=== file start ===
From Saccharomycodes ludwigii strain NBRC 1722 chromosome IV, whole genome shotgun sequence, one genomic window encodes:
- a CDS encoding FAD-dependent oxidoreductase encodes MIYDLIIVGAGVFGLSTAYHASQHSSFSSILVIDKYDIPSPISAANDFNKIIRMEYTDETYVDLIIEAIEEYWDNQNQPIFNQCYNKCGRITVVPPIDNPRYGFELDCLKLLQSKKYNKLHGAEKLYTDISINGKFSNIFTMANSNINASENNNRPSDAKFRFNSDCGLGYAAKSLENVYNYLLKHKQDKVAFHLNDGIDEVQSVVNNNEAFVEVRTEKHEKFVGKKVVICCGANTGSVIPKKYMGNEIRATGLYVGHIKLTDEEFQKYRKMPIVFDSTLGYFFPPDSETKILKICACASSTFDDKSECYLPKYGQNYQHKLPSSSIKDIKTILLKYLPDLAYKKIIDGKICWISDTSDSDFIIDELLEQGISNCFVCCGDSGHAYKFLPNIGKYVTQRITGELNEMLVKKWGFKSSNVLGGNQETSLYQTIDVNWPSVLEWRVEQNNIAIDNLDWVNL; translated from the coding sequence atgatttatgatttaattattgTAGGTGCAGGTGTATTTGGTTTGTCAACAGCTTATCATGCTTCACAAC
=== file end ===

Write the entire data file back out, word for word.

From Saccharomycodes ludwigii strain NBRC 1722 chromosome IV, whole genome shotgun sequence, one genomic window encodes:
- a CDS encoding FAD-dependent oxidoreductase encodes MIYDLIIVGAGVFGLSTAYHASQHSSFSSILVIDKYDIPSPISAANDFNKIIRMEYTDETYVDLIIEAIEEYWDNQNQPIFNQCYNKCGRITVVPPIDNPRYGFELDCLKLLQSKKYNKLHGAEKLYTDISINGKFSNIFTMANSNINASENNNRPSDAKFRFNSDCGLGYAAKSLENVYNYLLKHKQDKVAFHLNDGIDEVQSVVNNNEAFVEVRTEKHEKFVGKKVVICCGANTGSVIPKKYMGNEIRATGLYVGHIKLTDEEFQKYRKMPIVFDSTLGYFFPPDSETKILKICACASSTFDDKSECYLPKYGQNYQHKLPSSSIKDIKTILLKYLPDLAYKKIIDGKICWISDTSDSDFIIDELLEQGISNCFVCCGDSGHAYKFLPNIGKYVTQRITGELNEMLVKKWGFKSSNVLGGNQETSLYQTIDVNWPSVLEWRVEQNNIAIDNLDWVNL; translated from the coding sequence atgatttatgatttaattattgTAGGTGCAGGTGTATTTGGTTTGTCAACAGCTTATCATGCTTCACAAC